Some of your highlights are legacy items.

Highlights saved before July 30, 2012 will not be displayed on their respective source pages.

You can easily re-create the highlights by opening the book page or article, selecting the text, and clicking “Highlight.”

Citations (0)
Some of your citations are legacy items.

Any citation created before July 30, 2012 will labeled as a “Cited page.” New citations will be saved as cited passages, pages or articles.

We also added the ability to view new citations from your projects or the book or article where you created them.

Notes (0)
Bookmarks (0)

You have no saved items from this book

Project items include:
  • Saved book/article
  • Highlights
  • Quotes/citations
  • Notes
  • Bookmarks
Notes
Cite this page

Cited page

Style
Citations are available only to our active members.
Sign up now to cite pages or passages in MLA, APA and Chicago citation styles.

(Einhorn, 1992, p. 25)

(Einhorn 25)

1

1. Lois J. Einhorn, Abraham Lincoln, the Orator: Penetrating the Lincoln Legend (Westport, CT: Greenwood Press, 1992), 25, http://www.questia.com/read/27419298.

Cited page

Bookmark this page
Effective Expert Witnessing: Practices for the 21st Century
Settings

Settings

Typeface
Text size Smaller Larger
Search within

Search within this book

Look up

Look up a word

  • Dictionary
  • Thesaurus
Please submit a word or phrase above.
Print this page

Print this page

Why can't I print more than one page at a time?

Full screen
/ 140

matching results for page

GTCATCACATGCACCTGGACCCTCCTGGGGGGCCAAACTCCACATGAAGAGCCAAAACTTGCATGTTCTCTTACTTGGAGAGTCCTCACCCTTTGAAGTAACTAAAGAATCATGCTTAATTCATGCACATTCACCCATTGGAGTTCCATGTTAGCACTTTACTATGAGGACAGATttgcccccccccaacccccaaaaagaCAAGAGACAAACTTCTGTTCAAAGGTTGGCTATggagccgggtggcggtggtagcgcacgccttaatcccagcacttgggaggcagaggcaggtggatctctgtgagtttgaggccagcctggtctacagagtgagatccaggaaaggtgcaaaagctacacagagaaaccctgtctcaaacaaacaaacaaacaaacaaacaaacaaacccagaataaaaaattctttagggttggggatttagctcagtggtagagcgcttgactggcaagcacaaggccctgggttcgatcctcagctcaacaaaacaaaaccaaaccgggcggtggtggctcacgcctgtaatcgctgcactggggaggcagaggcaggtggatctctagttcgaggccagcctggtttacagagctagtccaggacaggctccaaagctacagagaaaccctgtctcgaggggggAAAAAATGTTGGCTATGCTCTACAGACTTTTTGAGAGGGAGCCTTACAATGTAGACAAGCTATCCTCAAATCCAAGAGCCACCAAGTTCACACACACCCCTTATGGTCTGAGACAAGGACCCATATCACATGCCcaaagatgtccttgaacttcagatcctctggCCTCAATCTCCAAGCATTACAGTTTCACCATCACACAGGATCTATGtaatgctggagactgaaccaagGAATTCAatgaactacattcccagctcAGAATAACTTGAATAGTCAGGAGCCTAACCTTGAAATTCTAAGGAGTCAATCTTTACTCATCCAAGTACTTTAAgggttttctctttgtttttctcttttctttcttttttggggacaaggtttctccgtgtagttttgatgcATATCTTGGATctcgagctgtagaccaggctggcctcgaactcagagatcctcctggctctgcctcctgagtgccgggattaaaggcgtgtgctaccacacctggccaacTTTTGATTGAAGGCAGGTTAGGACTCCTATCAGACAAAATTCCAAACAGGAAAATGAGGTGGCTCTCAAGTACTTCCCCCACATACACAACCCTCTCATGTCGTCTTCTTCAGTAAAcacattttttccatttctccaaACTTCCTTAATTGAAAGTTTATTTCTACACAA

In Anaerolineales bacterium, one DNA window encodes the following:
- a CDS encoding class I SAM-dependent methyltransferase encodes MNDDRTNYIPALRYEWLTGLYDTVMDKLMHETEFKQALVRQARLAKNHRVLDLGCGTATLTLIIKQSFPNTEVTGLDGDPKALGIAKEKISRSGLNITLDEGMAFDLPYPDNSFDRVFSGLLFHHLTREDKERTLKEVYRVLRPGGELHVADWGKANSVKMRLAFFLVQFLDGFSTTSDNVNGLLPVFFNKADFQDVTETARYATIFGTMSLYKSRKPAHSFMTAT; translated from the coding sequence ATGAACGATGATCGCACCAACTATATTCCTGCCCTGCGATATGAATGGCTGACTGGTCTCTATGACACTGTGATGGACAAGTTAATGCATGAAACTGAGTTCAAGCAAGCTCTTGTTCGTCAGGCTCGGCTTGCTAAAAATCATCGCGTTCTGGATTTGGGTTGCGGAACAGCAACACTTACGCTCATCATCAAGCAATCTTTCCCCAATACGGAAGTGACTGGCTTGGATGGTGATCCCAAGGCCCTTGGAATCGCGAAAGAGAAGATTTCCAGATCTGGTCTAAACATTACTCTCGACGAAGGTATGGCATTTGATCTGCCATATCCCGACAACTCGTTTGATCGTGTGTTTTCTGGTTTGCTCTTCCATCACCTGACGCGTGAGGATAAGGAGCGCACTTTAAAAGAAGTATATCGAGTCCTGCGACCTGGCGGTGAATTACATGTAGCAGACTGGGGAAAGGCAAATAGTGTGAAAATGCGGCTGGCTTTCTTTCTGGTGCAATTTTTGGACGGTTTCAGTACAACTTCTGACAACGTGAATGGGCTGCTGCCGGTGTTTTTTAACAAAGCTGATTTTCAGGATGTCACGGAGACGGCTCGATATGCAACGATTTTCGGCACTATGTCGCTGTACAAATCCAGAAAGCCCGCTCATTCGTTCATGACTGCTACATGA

Cited passage

Style
Citations are available only to our active members.
Sign up now to cite pages or passages in MLA, APA and Chicago citation styles.

"Portraying himself as an honest, ordinary person helped Lincoln identify with his audiences." (Einhorn, 1992, p. 25).

"Portraying himself as an honest, ordinary person helped Lincoln identify with his audiences." (Einhorn 25)

"Portraying himself as an honest, ordinary person helped Lincoln identify with his audiences."1

1. Lois J. Einhorn, Abraham Lincoln, the Orator: Penetrating the Lincoln Legend (Westport, CT: Greenwood Press, 1992), 25, http://www.questia.com/read/27419298.

Cited passage

Welcome to the new Questia Reader

The Questia Reader has been updated to provide you with an even better online reading experience.  It is now 100% Responsive, which means you can read our books and articles on any sized device you wish.  All of your favorite tools like notes, highlights, and citations are still here, but the way you select text has been updated to be easier to use, especially on touchscreen devices.  Here's how:

1. Click or tap the first word you want to select.
2. Click or tap the last word you want to select.

OK, got it!

Thanks for trying Questia!

Please continue trying out our research tools, but please note, full functionality is available only to our active members.

Your work will be lost once you leave this Web page.

For full access in an ad-free environment, sign up now for a FREE, 1-day trial.

Already a member? Log in now.